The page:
Windsor plant not immediately impacted by Kodak job cuts
September 24, 2012
DAYTON, OHIO — Eastman Kodak Co., the photography icon now in bankruptcy protection, said Monday it will cut about another 1,000 employees by the end of the year.
According to Kodak spokesman Christopher Veronda, the cuts will have no immediate impact on the Windsor plant.
"We added about 35 positions when the picture kiosk media manufacturing was consolidated in Windsor, with a Rochester operation closing," Veronda told Windsor Now! on Thursday.
Kodak's Windsor plant employs about 200 workers who make the kiosk media and color photographic paper, Veronda said.
Under this leadership structure, we are confident that we will move Kodak forward to conclude the Chapter 11 process and position the Kodak that emerges as a growing, sustainable, profitable company that continues to meet the needs of our customers.
Kodak’s chairman and chief executive
"No immediate impact on those operations, both part of our personalized imaging business that is for sale," Veronda said. "But we continue to examine opportunities for operational efficiencies across our businesses."
As the company has indicated, it is shifting its focus to commercial, packaging and functional printing services and other areas.
The company also announced management changes, saying Philip Faraci, Kodak's president, and Antoinette McCorvey, chief financial officer, are leaving the company.
Rebecca Roof, a managing director of AlixPartners, which is advising Kodak on its restructuring, will become the company's CFO on an interim basis, Kodak said.
"Under this leadership structure, we are confident that we will move Kodak forward to conclude the Chapter 11 process and position the Kodak that emerges as a growing, sustainable, profitable company that continues to meet the needs of our customers," Antonio Perez, Kodak's chairman and chief executive, said in a statement.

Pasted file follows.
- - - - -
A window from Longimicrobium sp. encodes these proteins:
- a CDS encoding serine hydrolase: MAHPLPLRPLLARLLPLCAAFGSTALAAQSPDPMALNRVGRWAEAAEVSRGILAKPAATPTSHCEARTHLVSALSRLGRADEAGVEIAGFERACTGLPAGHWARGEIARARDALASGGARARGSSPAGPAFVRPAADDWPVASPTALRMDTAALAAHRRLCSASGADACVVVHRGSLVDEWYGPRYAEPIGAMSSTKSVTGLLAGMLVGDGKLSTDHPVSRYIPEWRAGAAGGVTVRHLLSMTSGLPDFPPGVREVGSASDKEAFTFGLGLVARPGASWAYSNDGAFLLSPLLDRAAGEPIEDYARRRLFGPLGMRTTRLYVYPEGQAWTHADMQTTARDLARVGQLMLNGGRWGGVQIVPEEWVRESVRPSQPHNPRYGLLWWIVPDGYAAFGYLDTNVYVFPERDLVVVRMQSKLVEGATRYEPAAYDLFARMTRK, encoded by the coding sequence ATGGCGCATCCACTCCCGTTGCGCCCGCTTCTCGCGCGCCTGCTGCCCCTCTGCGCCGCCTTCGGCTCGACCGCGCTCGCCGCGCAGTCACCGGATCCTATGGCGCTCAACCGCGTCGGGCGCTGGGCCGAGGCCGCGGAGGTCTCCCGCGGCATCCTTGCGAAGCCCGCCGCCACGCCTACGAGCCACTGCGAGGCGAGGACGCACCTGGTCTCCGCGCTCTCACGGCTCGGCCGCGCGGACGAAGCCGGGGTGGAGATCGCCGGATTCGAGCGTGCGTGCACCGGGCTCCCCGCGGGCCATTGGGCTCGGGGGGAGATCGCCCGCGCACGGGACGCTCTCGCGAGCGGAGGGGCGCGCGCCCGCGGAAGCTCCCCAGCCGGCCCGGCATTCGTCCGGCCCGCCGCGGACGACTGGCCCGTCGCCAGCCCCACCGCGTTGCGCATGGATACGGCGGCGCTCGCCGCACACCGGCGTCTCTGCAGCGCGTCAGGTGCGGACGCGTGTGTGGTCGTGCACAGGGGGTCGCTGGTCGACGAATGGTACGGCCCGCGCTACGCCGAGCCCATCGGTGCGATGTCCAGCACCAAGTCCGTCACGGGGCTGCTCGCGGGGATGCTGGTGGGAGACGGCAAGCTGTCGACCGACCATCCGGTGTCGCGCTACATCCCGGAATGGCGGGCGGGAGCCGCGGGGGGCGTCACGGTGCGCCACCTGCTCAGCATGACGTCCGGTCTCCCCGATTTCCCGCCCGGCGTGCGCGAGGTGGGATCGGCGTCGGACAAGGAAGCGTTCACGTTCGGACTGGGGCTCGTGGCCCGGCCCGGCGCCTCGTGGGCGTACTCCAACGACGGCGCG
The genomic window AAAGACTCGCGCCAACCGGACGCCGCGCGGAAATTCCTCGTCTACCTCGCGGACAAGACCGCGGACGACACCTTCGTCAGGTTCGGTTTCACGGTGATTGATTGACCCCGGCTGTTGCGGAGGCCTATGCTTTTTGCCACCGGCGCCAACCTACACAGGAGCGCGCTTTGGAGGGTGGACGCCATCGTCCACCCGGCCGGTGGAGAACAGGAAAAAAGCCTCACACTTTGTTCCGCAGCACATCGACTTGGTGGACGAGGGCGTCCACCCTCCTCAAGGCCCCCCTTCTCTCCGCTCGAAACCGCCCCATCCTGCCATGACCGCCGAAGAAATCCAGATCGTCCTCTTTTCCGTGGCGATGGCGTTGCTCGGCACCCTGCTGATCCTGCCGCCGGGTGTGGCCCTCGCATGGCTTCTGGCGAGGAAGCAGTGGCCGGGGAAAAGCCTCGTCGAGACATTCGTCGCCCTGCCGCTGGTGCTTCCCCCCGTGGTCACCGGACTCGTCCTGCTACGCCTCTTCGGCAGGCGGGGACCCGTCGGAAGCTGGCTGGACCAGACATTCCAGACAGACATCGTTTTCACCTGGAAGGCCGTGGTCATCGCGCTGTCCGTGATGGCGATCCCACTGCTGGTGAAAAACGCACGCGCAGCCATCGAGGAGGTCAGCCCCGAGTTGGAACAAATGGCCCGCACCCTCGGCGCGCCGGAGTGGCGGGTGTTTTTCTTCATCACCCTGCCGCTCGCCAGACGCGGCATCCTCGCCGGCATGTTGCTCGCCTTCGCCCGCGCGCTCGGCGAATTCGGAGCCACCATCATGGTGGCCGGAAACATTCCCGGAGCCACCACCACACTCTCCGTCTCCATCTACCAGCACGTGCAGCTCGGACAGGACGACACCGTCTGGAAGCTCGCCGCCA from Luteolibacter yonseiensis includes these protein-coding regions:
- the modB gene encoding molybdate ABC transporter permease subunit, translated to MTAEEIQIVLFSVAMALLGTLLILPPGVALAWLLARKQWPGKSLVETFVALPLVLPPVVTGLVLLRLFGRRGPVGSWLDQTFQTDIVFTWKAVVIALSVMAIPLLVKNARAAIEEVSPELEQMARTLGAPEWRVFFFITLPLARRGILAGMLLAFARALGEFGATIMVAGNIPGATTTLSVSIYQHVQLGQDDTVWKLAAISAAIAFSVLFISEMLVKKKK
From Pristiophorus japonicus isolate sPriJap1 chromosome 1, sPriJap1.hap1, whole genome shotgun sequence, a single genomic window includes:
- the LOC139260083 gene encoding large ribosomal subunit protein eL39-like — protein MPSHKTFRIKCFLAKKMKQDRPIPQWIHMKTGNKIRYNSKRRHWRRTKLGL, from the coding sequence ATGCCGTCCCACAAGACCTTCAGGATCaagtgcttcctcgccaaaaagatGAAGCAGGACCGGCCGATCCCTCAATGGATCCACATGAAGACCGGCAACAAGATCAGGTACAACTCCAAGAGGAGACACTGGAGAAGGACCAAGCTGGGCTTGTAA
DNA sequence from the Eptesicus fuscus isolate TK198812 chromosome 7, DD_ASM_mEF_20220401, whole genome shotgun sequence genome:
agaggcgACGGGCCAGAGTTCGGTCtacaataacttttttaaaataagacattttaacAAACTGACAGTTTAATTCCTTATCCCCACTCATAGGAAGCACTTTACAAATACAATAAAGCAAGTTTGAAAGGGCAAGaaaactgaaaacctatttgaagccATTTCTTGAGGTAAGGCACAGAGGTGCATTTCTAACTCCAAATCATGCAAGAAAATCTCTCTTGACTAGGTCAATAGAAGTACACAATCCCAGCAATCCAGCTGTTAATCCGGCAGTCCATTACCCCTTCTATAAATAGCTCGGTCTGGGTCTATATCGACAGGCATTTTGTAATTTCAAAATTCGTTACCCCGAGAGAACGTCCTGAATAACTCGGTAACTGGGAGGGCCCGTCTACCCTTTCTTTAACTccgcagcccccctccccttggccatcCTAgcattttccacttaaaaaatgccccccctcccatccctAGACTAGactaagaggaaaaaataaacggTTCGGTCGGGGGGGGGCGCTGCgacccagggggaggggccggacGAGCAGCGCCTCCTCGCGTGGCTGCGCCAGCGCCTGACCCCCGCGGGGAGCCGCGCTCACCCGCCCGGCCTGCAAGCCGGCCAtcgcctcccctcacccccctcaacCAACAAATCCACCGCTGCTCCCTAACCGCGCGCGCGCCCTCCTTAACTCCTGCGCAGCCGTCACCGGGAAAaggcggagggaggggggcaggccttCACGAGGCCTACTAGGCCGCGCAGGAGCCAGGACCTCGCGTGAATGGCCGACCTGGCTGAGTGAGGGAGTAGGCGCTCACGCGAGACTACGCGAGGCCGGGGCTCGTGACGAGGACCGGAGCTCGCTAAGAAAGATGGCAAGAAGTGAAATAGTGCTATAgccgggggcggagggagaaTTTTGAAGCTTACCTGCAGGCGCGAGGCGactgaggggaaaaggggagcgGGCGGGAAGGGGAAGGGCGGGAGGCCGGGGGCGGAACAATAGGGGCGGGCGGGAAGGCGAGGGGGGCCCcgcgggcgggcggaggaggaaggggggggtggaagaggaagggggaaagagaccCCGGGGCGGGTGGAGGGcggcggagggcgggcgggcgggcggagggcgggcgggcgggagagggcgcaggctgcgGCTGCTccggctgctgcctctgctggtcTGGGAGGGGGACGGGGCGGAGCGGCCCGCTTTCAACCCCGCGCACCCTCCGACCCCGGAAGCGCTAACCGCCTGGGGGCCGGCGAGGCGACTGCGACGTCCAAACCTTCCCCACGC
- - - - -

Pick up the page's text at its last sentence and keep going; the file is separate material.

Management changes can be seen as a "fresh start" for a company trying to re-establish itself, said Eric Chaffee, a University of Dayton School of Law associate professor and chair of the school's Project for Law & Business Ethics.
Such changes can be beneficial, but he added, "At the same time, there is something to be said for allowing experienced people to continue running the company." And such changes in some cases may represent "panic," he said.
If job cuts must be made, market observers want them to be made thoughtfully, with an eye toward strengthening the company and making it profitable, Chaffee said. If done right, they can show that a company is trying to "re-imagine" itself as a profitable entity.
It wasn't immediately clear how this will affect the company's operations in Miami Valley Research Park in Kettering, Ohio, where Kodak has about 500 employees. A company spokesman could not be immediately reached Monday.
As recently as late last month, a Kodak spokesman told the Dayton Daily News that the Kettering commercial printing operations will play a role in helping lead company out of bankruptcy.
Windsor Now! reporter T.M. Fasano contributed to this story.